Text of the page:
The red Leipzig hasn’t tilted to the right. With his razor-thin lead of 1.5 percentage points, SPD Mayor Burkhard Jung was able to defend his position against his CDU opponent Sebastian Gemkow. The left-wing voters can breathe a sigh of relief, the law-and-order course of the Saxon Ex-Justice Minister Gemkow has been turned away. The head of administration remains a social democrat; that pleases the mostly red-red-green city council.
The bad news: Leipzig hasn’t flipped, but has slipped to the right since the OB election seven years ago. At that time, the left-wing candidates still came to around 71 percent compared to 29 percent for the CDU, but today the rift goes pretty much through the middle of the electorate: 49.1 percent for young, compared with a strong 47.6 percent for Sebastian Gemkow.
Almost half of the voters voted for a Christian Democrat who, in the face of declining crime, waged a fear campaign, preferred to delimit from the left rather than from the right and to remain eligible for AfD voters. In Leipzig, a thick black ring on CDU’s outlying districts encompasses the red center. The left voter spectrum is weakened.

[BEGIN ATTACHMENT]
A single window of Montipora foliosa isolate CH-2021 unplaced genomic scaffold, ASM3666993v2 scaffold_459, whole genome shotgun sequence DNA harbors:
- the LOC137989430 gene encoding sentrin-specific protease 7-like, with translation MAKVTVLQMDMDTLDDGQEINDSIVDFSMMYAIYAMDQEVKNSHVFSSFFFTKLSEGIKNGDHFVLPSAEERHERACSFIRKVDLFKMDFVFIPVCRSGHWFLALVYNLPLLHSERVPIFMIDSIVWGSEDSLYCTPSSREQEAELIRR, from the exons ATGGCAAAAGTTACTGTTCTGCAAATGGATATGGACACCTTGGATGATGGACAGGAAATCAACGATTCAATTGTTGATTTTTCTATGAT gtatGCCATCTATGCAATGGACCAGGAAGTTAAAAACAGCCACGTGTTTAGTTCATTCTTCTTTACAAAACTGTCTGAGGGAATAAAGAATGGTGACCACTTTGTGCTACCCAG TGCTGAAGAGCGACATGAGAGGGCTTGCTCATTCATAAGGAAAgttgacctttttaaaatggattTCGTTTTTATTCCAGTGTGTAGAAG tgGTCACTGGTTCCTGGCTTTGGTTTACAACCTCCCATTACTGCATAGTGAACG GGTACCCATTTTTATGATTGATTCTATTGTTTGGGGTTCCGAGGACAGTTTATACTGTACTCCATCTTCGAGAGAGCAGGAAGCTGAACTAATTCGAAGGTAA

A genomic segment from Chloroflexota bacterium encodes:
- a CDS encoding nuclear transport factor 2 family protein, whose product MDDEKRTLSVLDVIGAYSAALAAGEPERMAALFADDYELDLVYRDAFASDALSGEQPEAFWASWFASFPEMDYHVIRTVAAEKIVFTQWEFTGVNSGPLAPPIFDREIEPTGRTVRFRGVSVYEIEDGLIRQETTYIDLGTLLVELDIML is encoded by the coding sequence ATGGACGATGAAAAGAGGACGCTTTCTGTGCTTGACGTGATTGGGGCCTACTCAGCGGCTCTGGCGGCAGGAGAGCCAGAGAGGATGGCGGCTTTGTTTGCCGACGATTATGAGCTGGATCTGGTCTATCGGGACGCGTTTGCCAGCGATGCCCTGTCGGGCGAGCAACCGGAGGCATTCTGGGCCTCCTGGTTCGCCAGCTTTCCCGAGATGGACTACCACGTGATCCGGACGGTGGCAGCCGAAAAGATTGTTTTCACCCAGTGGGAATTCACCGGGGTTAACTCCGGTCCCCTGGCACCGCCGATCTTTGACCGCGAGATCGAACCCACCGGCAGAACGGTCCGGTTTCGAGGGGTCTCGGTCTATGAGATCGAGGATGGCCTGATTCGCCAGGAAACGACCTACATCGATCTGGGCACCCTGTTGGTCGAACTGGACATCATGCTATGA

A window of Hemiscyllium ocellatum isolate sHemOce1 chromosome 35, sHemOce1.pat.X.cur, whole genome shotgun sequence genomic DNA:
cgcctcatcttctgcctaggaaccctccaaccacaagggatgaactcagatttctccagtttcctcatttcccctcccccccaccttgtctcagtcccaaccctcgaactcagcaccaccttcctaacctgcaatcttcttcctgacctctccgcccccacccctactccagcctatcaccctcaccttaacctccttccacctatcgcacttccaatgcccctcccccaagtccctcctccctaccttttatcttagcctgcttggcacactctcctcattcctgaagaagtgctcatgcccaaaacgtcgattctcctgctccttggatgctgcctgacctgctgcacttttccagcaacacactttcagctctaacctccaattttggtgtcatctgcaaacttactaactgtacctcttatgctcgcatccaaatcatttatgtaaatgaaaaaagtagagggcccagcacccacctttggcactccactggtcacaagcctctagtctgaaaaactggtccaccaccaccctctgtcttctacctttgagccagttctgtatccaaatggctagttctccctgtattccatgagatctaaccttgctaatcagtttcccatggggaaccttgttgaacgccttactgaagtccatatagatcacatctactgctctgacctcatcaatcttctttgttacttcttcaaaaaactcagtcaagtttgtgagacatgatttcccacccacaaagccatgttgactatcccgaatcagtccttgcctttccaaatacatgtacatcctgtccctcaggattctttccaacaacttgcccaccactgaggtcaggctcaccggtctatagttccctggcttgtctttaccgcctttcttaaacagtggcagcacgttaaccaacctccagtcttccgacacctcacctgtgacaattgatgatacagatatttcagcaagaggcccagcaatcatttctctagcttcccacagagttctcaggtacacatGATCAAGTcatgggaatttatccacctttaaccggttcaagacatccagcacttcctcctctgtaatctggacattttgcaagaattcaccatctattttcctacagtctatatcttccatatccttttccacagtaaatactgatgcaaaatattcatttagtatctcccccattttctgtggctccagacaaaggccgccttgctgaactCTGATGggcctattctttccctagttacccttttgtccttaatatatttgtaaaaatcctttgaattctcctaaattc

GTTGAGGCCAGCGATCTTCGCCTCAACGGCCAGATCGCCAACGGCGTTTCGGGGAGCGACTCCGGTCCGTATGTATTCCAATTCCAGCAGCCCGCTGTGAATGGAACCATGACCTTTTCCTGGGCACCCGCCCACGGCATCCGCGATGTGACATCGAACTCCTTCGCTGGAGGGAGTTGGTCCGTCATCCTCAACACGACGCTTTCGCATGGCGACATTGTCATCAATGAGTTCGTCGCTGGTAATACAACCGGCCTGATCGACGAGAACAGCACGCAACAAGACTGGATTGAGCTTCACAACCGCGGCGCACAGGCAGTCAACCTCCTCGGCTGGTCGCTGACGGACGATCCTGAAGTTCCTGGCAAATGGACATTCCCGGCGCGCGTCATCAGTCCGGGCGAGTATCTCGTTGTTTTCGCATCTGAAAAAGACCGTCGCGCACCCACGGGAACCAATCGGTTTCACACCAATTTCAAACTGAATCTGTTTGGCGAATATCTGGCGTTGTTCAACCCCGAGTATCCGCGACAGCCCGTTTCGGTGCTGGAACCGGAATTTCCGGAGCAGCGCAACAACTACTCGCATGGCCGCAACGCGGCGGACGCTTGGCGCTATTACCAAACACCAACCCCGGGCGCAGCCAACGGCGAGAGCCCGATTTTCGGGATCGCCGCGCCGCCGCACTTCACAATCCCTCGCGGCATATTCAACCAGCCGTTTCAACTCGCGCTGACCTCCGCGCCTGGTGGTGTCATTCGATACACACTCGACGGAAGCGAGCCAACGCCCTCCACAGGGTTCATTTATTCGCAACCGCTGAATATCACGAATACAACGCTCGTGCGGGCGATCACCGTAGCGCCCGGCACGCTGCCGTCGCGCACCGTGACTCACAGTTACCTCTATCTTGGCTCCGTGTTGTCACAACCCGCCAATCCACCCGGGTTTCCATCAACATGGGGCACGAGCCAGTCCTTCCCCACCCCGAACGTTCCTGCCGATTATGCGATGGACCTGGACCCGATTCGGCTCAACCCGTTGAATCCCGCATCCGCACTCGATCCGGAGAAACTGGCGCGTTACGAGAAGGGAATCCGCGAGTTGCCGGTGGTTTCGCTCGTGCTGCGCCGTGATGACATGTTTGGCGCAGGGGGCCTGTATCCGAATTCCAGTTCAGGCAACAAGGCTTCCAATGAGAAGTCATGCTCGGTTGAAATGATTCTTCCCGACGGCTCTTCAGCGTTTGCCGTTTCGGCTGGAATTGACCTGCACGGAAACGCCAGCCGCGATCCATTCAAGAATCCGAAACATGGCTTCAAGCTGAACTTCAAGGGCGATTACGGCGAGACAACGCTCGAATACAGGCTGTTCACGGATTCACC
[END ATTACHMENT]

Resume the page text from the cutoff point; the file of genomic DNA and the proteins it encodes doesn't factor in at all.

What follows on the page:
So Jung may have won the election, but politically the result is not a success. In the first ballot, he and his left and green rivals had a 15 percentage point lead over the votes for Gemkow and AfD. Despite the increased turnout, Jung was unable to win this potential, even though his left-wing rivals had backed him.
So there is left-wing voter potential in the city that would rather not vote than vote young. He is resented that Leipzig’s freedom – for example, due to rising rents – is disappearing. If Jung wants the city now, he urgently has to deliver it to those left-wing voters who have gritted his teeth – and then go to the black ring without copying a Gemkow. The ordeal is only just beginning.